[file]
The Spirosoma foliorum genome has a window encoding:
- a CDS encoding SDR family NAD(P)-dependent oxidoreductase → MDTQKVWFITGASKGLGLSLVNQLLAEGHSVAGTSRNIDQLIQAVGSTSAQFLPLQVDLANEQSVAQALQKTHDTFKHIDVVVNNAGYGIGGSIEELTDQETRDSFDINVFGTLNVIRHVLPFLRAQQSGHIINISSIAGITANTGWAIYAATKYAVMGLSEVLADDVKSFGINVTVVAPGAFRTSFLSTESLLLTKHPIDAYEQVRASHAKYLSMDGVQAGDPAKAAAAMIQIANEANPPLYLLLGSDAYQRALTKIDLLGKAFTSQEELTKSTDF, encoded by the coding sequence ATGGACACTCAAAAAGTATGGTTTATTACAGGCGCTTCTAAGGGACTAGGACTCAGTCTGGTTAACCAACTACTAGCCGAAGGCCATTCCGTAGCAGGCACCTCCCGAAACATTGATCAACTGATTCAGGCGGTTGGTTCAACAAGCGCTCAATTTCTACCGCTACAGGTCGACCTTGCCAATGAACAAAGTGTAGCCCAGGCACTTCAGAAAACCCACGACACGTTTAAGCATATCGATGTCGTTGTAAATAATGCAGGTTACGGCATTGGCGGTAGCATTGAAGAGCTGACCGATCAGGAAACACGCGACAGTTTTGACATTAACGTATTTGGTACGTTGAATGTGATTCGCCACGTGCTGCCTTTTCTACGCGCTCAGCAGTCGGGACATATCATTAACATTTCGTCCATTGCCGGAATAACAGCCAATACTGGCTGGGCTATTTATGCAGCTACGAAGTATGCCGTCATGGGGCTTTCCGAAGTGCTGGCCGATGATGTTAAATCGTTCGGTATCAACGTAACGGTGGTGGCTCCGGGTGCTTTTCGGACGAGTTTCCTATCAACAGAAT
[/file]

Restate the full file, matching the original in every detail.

The Spirosoma foliorum genome has a window encoding:
- a CDS encoding SDR family NAD(P)-dependent oxidoreductase → MDTQKVWFITGASKGLGLSLVNQLLAEGHSVAGTSRNIDQLIQAVGSTSAQFLPLQVDLANEQSVAQALQKTHDTFKHIDVVVNNAGYGIGGSIEELTDQETRDSFDINVFGTLNVIRHVLPFLRAQQSGHIINISSIAGITANTGWAIYAATKYAVMGLSEVLADDVKSFGINVTVVAPGAFRTSFLSTESLLLTKHPIDAYEQVRASHAKYLSMDGVQAGDPAKAAAAMIQIANEANPPLYLLLGSDAYQRALTKIDLLGKAFTSQEELTKSTDF, encoded by the coding sequence ATGGACACTCAAAAAGTATGGTTTATTACAGGCGCTTCTAAGGGACTAGGACTCAGTCTGGTTAACCAACTACTAGCCGAAGGCCATTCCGTAGCAGGCACCTCCCGAAACATTGATCAACTGATTCAGGCGGTTGGTTCAACAAGCGCTCAATTTCTACCGCTACAGGTCGACCTTGCCAATGAACAAAGTGTAGCCCAGGCACTTCAGAAAACCCACGACACGTTTAAGCATATCGATGTCGTTGTAAATAATGCAGGTTACGGCATTGGCGGTAGCATTGAAGAGCTGACCGATCAGGAAACACGCGACAGTTTTGACATTAACGTATTTGGTACGTTGAATGTGATTCGCCACGTGCTGCCTTTTCTACGCGCTCAGCAGTCGGGACATATCATTAACATTTCGTCCATTGCCGGAATAACAGCCAATACTGGCTGGGCTATTTATGCAGCTACGAAGTATGCCGTCATGGGGCTTTCCGAAGTGCTGGCCGATGATGTTAAATCGTTCGGTATCAACGTAACGGTGGTGGCTCCGGGTGCTTTTCGGACGAGTTTCCTATCAACAGAAT